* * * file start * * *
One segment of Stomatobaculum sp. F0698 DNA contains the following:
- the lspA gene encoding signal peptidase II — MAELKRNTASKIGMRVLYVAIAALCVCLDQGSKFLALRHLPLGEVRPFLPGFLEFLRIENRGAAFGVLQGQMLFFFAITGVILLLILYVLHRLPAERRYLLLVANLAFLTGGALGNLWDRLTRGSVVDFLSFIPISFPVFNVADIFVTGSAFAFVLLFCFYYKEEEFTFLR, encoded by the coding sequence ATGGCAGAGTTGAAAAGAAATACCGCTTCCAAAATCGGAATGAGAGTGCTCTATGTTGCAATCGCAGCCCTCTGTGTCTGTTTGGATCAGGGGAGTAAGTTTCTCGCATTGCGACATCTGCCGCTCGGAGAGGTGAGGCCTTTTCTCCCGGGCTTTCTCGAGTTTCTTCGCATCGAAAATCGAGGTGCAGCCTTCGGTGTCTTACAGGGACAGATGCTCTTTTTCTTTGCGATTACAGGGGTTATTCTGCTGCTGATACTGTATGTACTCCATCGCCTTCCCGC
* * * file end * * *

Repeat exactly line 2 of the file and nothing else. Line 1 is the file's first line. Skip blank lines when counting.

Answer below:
- the lspA gene encoding signal peptidase II — MAELKRNTASKIGMRVLYVAIAALCVCLDQGSKFLALRHLPLGEVRPFLPGFLEFLRIENRGAAFGVLQGQMLFFFAITGVILLLILYVLHRLPAERRYLLLVANLAFLTGGALGNLWDRLTRGSVVDFLSFIPISFPVFNVADIFVTGSAFAFVLLFCFYYKEEEFTFLR, encoded by the coding sequence ATGGCAGAGTTGAAAAGAAATACCGCTTCCAAAATCGGAATGAGAGTGCTCTATGTTGCAATCGCAGCCCTCTGTGTCTGTTTGGATCAGGGGAGTAAGTTTCTCGCATTGCGACATCTGCCGCTCGGAGAGGTGAGGCCTTTTCTCCCGGGCTTTCTCGAGTTTCTTCGCATCGAAAATCGAGGTGCAGCCTTCGGTGTCTTACAGGGACAGATGCTCTTTTTCTTTGCGATTACAGGGGTTATTCTGCTGCTGATACTGTATGTACTCCATCGCCTTCCCGC